U.K. national daily newspaper The Guardian‘s Facebook application has garnered 3.9 million monthly active users in just a few months.
Facebook said more than half of the Guardian app’s users are under the age of 25.
A Facebook developer blog post highlighted the Guardian app’s use of action items such as read, watch, play, agree, and disagree, as well as the app’s aggregations of top authors, top videos, articles read, podcasts played, articles agreed with, and articles disagreed with.
The developer blog post says:
The team carefully modeled its data by linking each article to the authors who wrote it, adding object properties for the article’s section, subject tags, and correctly specifying the publish date, allowing the team to generate more meaningful aggregations.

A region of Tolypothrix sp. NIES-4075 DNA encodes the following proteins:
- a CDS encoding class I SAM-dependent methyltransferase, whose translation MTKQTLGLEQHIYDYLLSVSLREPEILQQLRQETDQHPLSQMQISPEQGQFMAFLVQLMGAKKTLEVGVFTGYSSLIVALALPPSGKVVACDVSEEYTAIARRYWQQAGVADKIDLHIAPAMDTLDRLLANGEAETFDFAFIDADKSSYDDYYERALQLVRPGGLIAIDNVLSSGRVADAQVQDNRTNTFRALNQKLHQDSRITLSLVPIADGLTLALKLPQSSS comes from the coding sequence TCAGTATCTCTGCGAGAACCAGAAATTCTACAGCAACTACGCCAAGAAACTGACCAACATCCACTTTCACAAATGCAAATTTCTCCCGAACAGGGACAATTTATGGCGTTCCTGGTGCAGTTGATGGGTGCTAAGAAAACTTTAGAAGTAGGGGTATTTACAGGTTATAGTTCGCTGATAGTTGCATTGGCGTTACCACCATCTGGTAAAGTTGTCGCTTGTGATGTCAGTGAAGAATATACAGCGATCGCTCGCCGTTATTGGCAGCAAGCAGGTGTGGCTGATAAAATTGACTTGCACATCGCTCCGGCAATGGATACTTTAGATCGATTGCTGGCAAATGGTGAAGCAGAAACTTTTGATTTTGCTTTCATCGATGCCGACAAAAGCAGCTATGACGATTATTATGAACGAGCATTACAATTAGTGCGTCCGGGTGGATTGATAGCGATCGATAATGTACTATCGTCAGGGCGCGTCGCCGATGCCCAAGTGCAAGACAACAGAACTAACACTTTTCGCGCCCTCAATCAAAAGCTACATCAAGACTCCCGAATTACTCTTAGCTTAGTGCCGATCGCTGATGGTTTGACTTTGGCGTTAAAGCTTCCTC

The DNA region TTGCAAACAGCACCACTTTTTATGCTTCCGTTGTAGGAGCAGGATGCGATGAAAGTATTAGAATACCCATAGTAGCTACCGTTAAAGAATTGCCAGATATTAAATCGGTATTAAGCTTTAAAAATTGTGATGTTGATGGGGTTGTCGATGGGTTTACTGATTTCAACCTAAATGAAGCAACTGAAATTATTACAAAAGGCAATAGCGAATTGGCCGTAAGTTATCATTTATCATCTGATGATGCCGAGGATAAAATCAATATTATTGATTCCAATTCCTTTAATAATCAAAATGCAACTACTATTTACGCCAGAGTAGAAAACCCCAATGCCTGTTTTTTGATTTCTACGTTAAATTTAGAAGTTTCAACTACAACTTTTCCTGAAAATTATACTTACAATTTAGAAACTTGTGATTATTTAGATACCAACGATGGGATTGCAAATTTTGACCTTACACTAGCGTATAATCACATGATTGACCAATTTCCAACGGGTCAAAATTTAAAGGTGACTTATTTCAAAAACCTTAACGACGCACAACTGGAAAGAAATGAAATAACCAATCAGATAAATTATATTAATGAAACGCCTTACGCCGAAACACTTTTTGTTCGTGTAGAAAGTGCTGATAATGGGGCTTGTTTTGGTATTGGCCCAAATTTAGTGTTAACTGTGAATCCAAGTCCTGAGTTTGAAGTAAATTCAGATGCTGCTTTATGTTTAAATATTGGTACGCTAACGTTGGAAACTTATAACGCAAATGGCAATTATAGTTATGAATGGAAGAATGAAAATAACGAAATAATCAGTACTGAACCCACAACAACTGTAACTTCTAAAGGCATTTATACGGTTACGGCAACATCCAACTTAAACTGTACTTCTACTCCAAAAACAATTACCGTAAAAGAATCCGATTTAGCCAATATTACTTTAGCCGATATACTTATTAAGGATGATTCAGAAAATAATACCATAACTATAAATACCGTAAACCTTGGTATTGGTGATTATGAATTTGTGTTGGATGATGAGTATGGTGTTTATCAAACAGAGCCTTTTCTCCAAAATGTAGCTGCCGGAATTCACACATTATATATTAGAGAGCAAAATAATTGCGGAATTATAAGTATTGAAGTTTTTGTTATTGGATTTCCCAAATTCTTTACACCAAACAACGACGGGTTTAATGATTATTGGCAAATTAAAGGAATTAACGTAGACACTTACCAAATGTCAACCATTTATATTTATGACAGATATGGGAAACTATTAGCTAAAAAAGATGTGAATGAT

They also created lightweight actions agree and disagree for opinion articles to enable people to share their sentiment on issues.
The feature generates authentic debates and discussions among friends, resulting in more traffic to these articles.
The Guardian focused most of its design effort on article pages (where the vast majority of app traffic lands), rather than on the app homepage.
Article pages were designed to give social context about the friends who’ve read the article using the facepile plug-in, and to help people find more Guardian content their friends had read through the activity feed plug-in.
Finally, The Guardian drives adoption of its app by giving people the opportunity to install the app when clicking on a Guardian link in the news feed.
Readers: Have any features in Facebook apps stood out for you?